The Panel finds that Policy ¶ 4(a)(i) has been satisfied.
Complainant asserts that Respondent lacks rights and legitimate interests in the disputed domain names. Because Complainant has hereby successfully set forth a prima facie case supporting its allegations, the burden shifts to Respondent to prove that it does have rights and legitimate interests pursuant to Policy ¶ 4(a)(ii). See Do The Hustle, LLC v. Tropic Web, D2000-0624 (WIPO Aug. 21, 2000) (holding that, where the complainant has asserted that the respondent has no rights or legitimate interests with respect to the domain name, it is incumbent on the respondent to come forward with concrete evidence rebutting this assertion because this information is “uniquely within the knowledge and control of the respondent”); see also Clerical Med. Inv. Group Ltd. v. Clericalmedical.com, D2000-1228 (WIPO Nov. 28, 2000) (finding that, under certain circumstances, the mere assertion by the complainant that the respondent has no right or legitimate interest is sufficient to shift the burden of proof to the respondent to demonstrate that such a right or legitimate interest does exist).
Respondent’s disputed domain names do not resolve to any
operating website. Furthermore,
Respondent can point to no evidence within the record to suggest that it has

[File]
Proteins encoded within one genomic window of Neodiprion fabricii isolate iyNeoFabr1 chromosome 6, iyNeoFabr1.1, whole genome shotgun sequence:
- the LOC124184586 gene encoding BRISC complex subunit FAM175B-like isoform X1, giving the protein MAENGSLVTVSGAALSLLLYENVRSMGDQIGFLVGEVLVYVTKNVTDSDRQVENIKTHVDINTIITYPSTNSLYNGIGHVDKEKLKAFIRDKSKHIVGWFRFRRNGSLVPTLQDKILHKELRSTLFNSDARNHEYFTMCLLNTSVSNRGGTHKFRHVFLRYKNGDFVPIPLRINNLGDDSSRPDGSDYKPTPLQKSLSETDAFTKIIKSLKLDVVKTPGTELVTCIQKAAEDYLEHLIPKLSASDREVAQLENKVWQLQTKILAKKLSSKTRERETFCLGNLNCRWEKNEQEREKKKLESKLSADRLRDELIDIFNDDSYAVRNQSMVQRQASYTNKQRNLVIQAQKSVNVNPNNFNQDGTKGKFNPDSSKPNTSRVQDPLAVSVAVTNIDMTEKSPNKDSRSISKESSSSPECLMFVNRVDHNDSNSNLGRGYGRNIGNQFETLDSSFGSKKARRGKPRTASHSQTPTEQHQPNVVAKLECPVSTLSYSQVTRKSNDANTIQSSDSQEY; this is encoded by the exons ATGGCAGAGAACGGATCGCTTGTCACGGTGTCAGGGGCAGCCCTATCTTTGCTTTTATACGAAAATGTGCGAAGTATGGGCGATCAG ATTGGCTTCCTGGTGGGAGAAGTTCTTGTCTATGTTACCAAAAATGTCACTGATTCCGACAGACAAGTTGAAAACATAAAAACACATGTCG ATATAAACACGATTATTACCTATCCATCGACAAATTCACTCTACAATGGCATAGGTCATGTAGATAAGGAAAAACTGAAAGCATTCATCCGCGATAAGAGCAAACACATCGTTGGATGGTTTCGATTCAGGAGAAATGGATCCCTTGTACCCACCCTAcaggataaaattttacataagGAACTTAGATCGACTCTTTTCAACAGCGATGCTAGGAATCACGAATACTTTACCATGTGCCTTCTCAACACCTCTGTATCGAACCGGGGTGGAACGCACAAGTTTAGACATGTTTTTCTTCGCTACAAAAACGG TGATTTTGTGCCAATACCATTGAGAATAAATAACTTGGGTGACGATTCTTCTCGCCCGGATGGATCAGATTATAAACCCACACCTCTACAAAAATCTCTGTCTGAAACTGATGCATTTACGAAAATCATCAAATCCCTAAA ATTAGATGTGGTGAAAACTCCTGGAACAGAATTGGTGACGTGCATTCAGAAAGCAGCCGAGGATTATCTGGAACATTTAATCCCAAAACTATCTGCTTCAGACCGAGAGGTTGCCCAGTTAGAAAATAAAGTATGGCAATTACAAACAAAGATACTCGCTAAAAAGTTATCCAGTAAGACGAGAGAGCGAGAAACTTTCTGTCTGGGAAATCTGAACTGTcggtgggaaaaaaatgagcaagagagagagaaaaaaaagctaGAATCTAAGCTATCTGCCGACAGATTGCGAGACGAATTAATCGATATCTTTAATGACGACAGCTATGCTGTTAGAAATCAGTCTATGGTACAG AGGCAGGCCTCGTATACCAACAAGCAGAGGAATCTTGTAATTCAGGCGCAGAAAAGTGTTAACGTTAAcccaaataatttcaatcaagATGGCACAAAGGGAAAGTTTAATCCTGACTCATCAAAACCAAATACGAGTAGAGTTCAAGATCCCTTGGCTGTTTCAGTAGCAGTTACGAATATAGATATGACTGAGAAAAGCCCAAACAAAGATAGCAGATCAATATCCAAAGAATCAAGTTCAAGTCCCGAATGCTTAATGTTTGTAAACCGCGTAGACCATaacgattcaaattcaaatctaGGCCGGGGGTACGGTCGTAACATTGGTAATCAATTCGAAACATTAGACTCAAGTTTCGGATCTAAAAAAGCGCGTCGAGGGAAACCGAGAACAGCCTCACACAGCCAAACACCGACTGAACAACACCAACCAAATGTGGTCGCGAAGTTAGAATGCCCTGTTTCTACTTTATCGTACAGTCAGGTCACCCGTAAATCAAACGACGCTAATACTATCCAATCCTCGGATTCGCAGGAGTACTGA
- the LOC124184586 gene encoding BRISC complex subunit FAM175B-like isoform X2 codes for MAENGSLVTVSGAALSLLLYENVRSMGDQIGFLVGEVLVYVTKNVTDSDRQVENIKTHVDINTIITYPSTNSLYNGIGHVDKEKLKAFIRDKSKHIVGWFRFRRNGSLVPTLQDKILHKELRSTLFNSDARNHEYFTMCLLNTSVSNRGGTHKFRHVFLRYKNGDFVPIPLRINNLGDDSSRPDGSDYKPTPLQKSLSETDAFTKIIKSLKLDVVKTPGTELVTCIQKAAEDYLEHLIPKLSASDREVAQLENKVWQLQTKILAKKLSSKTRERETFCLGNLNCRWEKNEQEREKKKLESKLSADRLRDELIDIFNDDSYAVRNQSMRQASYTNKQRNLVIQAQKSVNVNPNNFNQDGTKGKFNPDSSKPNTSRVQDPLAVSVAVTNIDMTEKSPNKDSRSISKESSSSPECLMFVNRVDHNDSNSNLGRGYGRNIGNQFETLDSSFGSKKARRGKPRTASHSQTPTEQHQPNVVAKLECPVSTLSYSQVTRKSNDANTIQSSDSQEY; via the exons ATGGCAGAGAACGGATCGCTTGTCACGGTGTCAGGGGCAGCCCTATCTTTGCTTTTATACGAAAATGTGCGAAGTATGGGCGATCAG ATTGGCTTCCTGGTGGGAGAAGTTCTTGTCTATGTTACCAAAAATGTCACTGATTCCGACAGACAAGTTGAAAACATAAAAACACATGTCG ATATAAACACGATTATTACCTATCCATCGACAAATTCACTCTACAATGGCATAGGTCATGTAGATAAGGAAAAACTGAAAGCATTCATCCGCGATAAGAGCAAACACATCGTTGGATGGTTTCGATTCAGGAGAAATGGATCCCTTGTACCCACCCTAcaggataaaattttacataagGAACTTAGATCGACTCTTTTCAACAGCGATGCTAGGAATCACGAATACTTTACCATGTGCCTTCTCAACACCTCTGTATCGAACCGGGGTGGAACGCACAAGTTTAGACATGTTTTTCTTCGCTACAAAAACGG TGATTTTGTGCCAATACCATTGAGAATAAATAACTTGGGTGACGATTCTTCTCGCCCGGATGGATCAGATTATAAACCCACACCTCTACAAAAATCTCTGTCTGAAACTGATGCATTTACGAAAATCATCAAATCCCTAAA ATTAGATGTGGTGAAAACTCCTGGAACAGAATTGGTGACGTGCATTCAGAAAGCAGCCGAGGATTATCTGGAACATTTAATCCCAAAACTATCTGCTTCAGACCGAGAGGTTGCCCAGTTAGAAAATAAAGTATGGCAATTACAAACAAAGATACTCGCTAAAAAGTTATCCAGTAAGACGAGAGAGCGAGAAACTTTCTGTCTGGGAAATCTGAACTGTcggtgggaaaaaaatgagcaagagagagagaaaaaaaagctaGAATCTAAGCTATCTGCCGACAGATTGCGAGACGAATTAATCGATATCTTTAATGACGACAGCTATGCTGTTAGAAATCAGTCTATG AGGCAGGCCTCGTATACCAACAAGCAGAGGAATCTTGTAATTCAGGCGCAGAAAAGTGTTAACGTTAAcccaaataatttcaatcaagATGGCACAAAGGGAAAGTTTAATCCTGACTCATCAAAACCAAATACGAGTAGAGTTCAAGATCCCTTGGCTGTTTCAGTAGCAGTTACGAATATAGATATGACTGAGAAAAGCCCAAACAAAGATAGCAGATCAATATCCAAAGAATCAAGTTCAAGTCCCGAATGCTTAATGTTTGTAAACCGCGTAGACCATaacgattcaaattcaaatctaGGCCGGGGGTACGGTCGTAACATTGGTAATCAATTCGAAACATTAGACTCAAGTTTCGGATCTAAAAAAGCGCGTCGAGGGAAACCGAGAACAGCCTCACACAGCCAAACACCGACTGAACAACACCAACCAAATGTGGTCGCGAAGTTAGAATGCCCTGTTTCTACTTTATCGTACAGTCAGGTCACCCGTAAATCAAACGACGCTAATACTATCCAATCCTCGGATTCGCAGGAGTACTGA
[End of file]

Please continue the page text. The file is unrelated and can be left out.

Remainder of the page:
any current plans to develop an operating website for any of the disputed
domain names. Indeed, there in
absolutely no basis for finding that Respondent’s use of the disputed domain
names constitutes a bona fide
offering of goods or services under Policy ¶ 4(c)(i), or a legitimate
noncommercial or fair use under Policy ¶ 4(c)(iii). The Panel therefore finds that Respondent’s
inactive use of the disputed domain names constitutes wholly sufficient
evidence that Respondent lacks rights and legitimate interests in all of the
disputed domain names pursuant to Policy ¶ 4(a)(ii). See Am. Online, Inc. v. Kloszewski, FA 204148 (Nat. Arb. Forum Dec. 4, 2003) (“Respondent's
[inactive] holding of the <aolfact.com> domain name for over six months
is evidence that Respondent lacks rights and legitimate interests in the domain
name.”); see also Flor-Jon Films, Inc. v. Larson, FA 94974
(Nat. Arb. Forum